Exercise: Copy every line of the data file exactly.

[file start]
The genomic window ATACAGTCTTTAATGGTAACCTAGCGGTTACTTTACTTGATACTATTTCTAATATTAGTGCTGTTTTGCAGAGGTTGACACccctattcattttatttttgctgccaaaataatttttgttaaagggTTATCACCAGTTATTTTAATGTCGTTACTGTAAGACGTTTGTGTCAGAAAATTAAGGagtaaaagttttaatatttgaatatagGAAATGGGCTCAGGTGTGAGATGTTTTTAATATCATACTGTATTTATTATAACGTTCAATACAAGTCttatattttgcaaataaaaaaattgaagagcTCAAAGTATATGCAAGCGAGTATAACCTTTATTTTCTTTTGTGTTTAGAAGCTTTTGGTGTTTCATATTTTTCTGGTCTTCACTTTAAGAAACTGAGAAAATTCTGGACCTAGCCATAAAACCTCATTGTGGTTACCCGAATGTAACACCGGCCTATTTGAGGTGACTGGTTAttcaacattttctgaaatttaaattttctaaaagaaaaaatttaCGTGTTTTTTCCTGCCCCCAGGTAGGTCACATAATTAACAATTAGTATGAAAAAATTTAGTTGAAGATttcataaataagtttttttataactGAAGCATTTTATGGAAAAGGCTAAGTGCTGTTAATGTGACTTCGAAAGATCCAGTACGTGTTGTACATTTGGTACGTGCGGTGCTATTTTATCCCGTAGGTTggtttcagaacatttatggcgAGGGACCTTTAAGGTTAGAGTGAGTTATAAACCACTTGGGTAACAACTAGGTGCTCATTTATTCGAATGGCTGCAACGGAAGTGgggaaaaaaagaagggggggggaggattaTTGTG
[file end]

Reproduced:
The genomic window ATACAGTCTTTAATGGTAACCTAGCGGTTACTTTACTTGATACTATTTCTAATATTAGTGCTGTTTTGCAGAGGTTGACACccctattcattttatttttgctgccaaaataatttttgttaaagggTTATCACCAGTTATTTTAATGTCGTTACTGTAAGACGTTTGTGTCAGAAAATTAAGGagtaaaagttttaatatttgaatatagGAAATGGGCTCAGGTGTGAGATGTTTTTAATATCATACTGTATTTATTATAACGTTCAATACAAGTCttatattttgcaaataaaaaaattgaagagcTCAAAGTATATGCAAGCGAGTATAACCTTTATTTTCTTTTGTGTTTAGAAGCTTTTGGTGTTTCATATTTTTCTGGTCTTCACTTTAAGAAACTGAGAAAATTCTGGACCTAGCCATAAAACCTCATTGTGGTTACCCGAATGTAACACCGGCCTATTTGAGGTGACTGGTTAttcaacattttctgaaatttaaattttctaaaagaaaaaatttaCGTGTTTTTTCCTGCCCCCAGGTAGGTCACATAATTAACAATTAGTATGAAAAAATTTAGTTGAAGATttcataaataagtttttttataactGAAGCATTTTATGGAAAAGGCTAAGTGCTGTTAATGTGACTTCGAAAGATCCAGTACGTGTTGTACATTTGGTACGTGCGGTGCTATTTTATCCCGTAGGTTggtttcagaacatttatggcgAGGGACCTTTAAGGTTAGAGTGAGTTATAAACCACTTGGGTAACAACTAGGTGCTCATTTATTCGAATGGCTGCAACGGAAGTGgggaaaaaaagaagggggggggaggattaTTGTG